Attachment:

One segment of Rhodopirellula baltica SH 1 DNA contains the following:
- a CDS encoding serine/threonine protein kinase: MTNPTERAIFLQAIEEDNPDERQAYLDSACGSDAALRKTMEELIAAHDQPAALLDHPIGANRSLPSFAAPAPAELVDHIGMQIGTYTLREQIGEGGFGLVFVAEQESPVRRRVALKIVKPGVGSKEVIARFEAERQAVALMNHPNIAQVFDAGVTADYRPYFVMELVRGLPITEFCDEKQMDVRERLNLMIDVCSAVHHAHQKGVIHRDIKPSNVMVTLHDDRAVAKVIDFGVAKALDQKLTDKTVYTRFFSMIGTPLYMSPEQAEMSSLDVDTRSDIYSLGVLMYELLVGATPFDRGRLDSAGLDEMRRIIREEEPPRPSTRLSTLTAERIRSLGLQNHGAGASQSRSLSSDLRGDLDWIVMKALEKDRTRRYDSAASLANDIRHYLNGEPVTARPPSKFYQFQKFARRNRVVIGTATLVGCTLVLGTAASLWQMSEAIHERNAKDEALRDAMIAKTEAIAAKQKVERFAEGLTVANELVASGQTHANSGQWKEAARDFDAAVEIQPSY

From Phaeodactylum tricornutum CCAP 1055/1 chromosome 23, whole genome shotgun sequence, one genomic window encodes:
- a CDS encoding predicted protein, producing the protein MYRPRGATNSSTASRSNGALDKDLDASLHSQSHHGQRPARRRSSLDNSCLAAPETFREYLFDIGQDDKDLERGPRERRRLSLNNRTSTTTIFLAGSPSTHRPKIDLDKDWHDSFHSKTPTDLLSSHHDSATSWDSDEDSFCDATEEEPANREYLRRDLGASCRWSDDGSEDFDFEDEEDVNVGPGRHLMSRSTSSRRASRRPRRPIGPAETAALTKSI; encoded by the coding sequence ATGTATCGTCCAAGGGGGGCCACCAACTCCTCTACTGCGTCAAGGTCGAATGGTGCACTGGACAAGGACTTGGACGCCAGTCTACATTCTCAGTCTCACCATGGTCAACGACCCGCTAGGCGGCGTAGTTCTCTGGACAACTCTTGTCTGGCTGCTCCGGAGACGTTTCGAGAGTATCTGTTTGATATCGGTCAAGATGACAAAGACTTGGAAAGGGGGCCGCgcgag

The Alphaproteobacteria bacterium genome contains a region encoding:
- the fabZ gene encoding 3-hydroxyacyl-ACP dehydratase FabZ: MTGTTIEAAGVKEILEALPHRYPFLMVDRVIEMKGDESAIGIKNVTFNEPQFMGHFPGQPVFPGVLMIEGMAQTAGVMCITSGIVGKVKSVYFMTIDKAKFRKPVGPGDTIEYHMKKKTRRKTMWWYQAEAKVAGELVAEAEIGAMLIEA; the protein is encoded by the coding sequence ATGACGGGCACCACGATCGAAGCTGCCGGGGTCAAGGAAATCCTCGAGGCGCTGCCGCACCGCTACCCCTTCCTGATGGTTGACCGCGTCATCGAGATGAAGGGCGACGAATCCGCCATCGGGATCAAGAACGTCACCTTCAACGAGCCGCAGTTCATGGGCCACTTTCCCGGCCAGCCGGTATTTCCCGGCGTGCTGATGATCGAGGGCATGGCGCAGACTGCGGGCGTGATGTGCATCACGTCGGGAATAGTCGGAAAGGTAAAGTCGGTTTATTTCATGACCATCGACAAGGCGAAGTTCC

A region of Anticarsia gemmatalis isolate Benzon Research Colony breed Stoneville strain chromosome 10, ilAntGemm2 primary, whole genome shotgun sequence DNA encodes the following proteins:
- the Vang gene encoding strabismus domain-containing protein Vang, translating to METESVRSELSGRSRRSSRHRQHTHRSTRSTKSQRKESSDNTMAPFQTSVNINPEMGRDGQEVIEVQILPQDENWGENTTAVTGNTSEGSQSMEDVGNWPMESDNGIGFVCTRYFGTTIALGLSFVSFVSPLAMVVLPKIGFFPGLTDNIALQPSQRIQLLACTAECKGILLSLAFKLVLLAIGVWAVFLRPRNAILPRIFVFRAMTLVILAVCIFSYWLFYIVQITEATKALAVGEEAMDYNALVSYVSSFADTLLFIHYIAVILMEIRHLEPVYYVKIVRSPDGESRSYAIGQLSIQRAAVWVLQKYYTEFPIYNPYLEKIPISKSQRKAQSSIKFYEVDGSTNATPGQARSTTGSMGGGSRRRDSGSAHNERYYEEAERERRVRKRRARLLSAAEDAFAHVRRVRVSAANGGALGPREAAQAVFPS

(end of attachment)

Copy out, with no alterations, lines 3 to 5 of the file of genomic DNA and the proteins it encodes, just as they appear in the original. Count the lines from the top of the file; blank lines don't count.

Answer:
From Phaeodactylum tricornutum CCAP 1055/1 chromosome 23, whole genome shotgun sequence, one genomic window encodes:
- a CDS encoding predicted protein, producing the protein MYRPRGATNSSTASRSNGALDKDLDASLHSQSHHGQRPARRRSSLDNSCLAAPETFREYLFDIGQDDKDLERGPRERRRLSLNNRTSTTTIFLAGSPSTHRPKIDLDKDWHDSFHSKTPTDLLSSHHDSATSWDSDEDSFCDATEEEPANREYLRRDLGASCRWSDDGSEDFDFEDEEDVNVGPGRHLMSRSTSSRRASRRPRRPIGPAETAALTKSI; encoded by the coding sequence ATGTATCGTCCAAGGGGGGCCACCAACTCCTCTACTGCGTCAAGGTCGAATGGTGCACTGGACAAGGACTTGGACGCCAGTCTACATTCTCAGTCTCACCATGGTCAACGACCCGCTAGGCGGCGTAGTTCTCTGGACAACTCTTGTCTGGCTGCTCCGGAGACGTTTCGAGAGTATCTGTTTGATATCGGTCAAGATGACAAAGACTTGGAAAGGGGGCCGCgcgag

The Alphaproteobacteria bacterium genome contains a region encoding: